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Laurel of Colorado was interested in using her retirement funds to invest in real estate. She didn’t have enough in her retirement account to cover the purchase of a piece of real estate she identified, but as she discovered, that wouldn’t hold her back.
Laurel and her husband, Jason, each used their self-directed Roth IRAs to invest in two condos, but neither had enough to cover the full amount of their respective purchases. To come up with the remaining funds, the couple also looked outside of retirement accounts and combined funds with another source.
Self-Directed IRA Investing: Starting Small and Partnering with Different Funding Sources
Laurel had previous real estate investing experience and discovered the ability to use qualified retirement accounts to invest in properties.
She and Jason transferred some of their retirement savings to Equity Trust, each opening a Roth IRA.
Looking for opportunities that fit their price range, Laurel searched the real estate market in North Carolina.
After completing due diligence they found two condos they were interested in purchasing, but their IRAs did not have enough money to purchase both. They learned they could partner their IRAs with outside funding sources to complete the investments.
Partnering on self-directed investments is possible, as detailed in IRS Publication 590. When partnering two or more funding sources, any expenses have to be paid from the funding sources in the same proportion as the purchase.
Likewise, any profits flow back to each funding source in the same percentages.
Laurel’s existing LLC provided additional funding to complete the purchases – Laurel’s Roth IRA was invested in one and Jason’s Roth IRA in the other.
Below are the condo investment details. As Laurel also learned, real estate investing doesn’t always go according to plan. The Condo 2 purchase shows how Laurel’s planning for different scenarios came in handy:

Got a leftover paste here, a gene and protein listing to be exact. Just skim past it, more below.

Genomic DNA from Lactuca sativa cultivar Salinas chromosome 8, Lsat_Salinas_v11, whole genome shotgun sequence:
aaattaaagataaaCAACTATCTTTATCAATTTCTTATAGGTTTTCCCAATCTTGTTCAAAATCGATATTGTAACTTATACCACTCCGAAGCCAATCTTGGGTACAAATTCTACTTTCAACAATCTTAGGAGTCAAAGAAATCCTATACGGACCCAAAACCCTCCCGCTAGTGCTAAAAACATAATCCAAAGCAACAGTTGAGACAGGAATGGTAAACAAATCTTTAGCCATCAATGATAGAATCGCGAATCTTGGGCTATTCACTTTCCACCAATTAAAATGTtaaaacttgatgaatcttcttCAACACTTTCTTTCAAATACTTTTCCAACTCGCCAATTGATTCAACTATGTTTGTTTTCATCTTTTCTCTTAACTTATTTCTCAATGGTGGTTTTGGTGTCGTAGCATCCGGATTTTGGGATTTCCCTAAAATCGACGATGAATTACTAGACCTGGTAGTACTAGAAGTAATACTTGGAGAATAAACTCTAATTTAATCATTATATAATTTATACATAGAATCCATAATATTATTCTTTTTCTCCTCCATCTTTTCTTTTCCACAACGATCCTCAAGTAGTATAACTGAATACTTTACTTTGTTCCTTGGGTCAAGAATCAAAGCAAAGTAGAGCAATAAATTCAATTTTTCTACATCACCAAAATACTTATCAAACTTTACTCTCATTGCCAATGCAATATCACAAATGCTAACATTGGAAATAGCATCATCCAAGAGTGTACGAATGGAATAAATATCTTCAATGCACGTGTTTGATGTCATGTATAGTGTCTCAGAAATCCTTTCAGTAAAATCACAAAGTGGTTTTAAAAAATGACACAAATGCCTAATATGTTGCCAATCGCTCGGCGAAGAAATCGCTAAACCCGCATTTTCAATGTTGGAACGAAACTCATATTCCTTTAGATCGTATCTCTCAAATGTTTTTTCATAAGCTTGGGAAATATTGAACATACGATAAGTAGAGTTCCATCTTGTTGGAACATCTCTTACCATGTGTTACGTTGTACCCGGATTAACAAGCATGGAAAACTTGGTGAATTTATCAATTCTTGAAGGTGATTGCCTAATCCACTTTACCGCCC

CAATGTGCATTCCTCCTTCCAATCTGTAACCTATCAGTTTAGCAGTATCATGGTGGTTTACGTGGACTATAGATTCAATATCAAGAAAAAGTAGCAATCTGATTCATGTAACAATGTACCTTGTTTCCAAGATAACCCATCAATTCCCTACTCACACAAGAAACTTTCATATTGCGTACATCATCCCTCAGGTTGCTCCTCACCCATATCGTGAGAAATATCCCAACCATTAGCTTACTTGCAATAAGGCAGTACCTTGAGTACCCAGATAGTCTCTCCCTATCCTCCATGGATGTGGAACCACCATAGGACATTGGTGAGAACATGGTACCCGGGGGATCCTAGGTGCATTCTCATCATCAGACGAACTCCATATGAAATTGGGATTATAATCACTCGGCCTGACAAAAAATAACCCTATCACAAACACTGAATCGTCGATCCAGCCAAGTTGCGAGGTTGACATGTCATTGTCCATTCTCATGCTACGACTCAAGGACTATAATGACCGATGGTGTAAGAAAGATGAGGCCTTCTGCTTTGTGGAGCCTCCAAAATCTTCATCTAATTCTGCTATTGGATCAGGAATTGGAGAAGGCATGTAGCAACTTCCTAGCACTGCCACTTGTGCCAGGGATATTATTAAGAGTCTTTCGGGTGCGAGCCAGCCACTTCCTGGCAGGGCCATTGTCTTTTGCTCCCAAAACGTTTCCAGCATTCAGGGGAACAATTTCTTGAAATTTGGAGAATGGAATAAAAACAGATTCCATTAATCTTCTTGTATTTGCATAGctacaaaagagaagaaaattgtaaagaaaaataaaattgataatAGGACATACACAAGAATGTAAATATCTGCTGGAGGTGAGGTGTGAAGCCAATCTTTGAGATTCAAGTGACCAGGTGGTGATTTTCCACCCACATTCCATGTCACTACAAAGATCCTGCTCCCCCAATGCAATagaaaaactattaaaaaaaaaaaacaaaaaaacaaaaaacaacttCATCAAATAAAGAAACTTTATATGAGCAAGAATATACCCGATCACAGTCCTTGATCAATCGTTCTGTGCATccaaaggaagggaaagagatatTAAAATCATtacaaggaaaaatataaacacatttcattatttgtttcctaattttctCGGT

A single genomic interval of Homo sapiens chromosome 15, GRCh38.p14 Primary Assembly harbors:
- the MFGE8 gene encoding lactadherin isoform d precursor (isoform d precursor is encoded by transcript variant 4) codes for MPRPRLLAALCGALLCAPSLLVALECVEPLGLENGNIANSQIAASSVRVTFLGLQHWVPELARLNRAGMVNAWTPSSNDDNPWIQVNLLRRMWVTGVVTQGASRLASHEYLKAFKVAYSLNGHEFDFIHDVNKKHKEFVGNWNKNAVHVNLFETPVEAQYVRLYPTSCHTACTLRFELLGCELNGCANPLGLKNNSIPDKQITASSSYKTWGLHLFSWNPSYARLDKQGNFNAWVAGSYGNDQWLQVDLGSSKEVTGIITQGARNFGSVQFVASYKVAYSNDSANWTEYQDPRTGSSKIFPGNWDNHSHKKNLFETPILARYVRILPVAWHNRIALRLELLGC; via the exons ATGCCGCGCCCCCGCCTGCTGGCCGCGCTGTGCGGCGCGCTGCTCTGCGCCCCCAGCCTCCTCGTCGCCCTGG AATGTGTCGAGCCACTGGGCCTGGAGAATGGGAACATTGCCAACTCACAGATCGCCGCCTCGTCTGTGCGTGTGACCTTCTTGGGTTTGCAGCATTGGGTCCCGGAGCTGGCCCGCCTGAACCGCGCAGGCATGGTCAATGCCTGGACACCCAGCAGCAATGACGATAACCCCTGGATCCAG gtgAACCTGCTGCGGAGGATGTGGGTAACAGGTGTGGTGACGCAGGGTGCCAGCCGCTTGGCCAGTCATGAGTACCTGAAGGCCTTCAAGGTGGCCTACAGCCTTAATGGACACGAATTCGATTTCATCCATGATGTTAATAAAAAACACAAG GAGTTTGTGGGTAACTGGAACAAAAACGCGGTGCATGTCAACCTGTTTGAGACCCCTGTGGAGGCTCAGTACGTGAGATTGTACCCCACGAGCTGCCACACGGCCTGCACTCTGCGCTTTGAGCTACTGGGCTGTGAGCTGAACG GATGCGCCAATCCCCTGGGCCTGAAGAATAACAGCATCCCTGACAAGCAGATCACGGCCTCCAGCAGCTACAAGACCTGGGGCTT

Condo 1 – Sold with Seller Financing, Buyer Paying on Note
Purchase price: $20,000
Funding: Laurel’s LLC – $18,000 (90 percent) and Jason’s Roth IRA – $2,000 (10 percent)
Total expense: $28,000
Sale price: $39,500 with seller financing: 30-year loan to the buyer at 8.9 percent (monthly payments of $315)
Profit after expenses – The buyer is currently paying the loan off in monthly installments. After 30 years, total interest will be almost $75,000 on top of the buyer paying the $39,500 principal.
In accordance with partnering percentages, 90 percent of any income from the property goes back to the LLC, and the other 10 percent goes to Jason’s Roth IRA.
Video: Partnering Multiple IRAs to Buy and Sell Real Estate
Condo 2 – Sold with Seller Financing, Buyer Behind on Payments
Purchase price: $23,000
Funding: Laurel’s LLC – $20,700 (90 percent) and Laurel’s Roth IRA – $2,300 (10 percent)
Sale price: $30,000 with seller financing: 15-year note
Profit after expenses –Similar to Condo 1, the property sold with seller financing, but the buyer didn’t stay current on payments.
Fortunately, Laurel was prepared for this risk.
Laurel’s loan servicer began the foreclosure process on Condo investment 2 with a few potential outcomes. Before foreclosure is complete, the buyer can catch up on payments, or the buyer could sell the property and pay off the loan in full. If those don’t occur, Laurel can see the foreclosure process through and receive the property back.